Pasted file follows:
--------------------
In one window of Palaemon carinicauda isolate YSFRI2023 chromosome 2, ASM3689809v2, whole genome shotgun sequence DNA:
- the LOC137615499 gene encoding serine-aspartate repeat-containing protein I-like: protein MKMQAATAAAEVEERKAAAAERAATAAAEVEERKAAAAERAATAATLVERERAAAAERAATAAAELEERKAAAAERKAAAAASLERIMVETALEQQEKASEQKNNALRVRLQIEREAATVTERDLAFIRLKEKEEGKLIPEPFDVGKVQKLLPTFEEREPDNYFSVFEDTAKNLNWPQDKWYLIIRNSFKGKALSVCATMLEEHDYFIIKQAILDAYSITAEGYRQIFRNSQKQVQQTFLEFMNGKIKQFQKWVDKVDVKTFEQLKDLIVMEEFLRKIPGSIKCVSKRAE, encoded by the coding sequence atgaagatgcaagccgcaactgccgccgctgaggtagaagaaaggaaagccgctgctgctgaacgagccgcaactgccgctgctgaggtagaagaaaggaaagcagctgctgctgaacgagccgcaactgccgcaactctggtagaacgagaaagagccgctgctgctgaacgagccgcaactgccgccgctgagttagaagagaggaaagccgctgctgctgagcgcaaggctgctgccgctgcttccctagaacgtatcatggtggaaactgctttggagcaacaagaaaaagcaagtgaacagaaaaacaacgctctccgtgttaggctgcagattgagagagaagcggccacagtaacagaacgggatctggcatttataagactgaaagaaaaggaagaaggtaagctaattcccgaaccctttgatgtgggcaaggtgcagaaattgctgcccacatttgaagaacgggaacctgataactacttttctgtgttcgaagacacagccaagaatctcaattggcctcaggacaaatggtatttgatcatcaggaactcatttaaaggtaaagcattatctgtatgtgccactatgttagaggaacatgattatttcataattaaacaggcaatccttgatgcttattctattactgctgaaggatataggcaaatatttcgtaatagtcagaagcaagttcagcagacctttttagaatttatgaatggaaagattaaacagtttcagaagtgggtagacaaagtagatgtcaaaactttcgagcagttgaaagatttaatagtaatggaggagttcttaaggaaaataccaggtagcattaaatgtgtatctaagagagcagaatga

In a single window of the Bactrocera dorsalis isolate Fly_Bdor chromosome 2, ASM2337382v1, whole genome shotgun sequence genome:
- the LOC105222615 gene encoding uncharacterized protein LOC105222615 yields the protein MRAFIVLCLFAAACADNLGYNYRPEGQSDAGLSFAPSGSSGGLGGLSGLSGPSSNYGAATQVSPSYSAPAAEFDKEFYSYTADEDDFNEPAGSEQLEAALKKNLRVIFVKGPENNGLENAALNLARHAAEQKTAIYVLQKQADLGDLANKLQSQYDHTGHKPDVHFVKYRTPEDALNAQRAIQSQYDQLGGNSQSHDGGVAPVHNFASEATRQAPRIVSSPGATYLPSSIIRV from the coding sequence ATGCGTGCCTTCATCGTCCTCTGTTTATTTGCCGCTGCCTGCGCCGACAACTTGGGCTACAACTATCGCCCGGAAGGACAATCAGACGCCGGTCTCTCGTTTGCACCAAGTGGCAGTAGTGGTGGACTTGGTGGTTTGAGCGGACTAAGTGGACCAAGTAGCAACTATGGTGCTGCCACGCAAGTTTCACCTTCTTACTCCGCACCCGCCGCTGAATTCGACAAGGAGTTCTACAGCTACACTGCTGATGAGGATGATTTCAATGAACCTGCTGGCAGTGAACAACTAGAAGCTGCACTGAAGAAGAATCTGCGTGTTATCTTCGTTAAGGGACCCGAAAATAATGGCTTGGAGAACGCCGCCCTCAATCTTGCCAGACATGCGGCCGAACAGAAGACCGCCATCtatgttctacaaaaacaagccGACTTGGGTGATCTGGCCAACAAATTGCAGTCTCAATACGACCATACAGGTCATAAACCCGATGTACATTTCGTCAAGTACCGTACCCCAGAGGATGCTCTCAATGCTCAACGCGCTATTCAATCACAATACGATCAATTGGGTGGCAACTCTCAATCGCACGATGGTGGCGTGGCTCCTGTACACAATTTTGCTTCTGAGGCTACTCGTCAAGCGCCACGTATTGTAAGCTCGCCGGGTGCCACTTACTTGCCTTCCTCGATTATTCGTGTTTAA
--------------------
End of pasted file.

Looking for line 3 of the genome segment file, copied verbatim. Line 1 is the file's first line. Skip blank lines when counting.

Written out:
In a single window of the Bactrocera dorsalis isolate Fly_Bdor chromosome 2, ASM2337382v1, whole genome shotgun sequence genome: